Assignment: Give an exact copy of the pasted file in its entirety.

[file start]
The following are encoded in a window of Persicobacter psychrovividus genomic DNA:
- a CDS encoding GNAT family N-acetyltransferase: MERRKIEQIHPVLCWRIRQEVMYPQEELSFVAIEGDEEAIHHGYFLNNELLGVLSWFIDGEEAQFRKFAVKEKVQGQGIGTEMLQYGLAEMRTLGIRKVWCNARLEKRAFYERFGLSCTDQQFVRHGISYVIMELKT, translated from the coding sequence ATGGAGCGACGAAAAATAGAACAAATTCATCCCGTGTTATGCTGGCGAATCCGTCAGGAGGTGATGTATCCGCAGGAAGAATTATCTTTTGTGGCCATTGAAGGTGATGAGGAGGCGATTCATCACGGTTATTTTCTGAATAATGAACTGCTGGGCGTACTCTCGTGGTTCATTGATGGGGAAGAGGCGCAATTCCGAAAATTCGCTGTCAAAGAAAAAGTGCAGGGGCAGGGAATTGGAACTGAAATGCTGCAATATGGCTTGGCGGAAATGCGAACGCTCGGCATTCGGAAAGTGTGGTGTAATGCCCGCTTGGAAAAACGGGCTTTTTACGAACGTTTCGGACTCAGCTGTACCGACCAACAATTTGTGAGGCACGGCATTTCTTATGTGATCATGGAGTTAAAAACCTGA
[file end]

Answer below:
The following are encoded in a window of Persicobacter psychrovividus genomic DNA:
- a CDS encoding GNAT family N-acetyltransferase: MERRKIEQIHPVLCWRIRQEVMYPQEELSFVAIEGDEEAIHHGYFLNNELLGVLSWFIDGEEAQFRKFAVKEKVQGQGIGTEMLQYGLAEMRTLGIRKVWCNARLEKRAFYERFGLSCTDQQFVRHGISYVIMELKT, translated from the coding sequence ATGGAGCGACGAAAAATAGAACAAATTCATCCCGTGTTATGCTGGCGAATCCGTCAGGAGGTGATGTATCCGCAGGAAGAATTATCTTTTGTGGCCATTGAAGGTGATGAGGAGGCGATTCATCACGGTTATTTTCTGAATAATGAACTGCTGGGCGTACTCTCGTGGTTCATTGATGGGGAAGAGGCGCAATTCCGAAAATTCGCTGTCAAAGAAAAAGTGCAGGGGCAGGGAATTGGAACTGAAATGCTGCAATATGGCTTGGCGGAAATGCGAACGCTCGGCATTCGGAAAGTGTGGTGTAATGCCCGCTTGGAAAAACGGGCTTTTTACGAACGTTTCGGACTCAGCTGTACCGACCAACAATTTGTGAGGCACGGCATTTCTTATGTGATCATGGAGTTAAAAACCTGA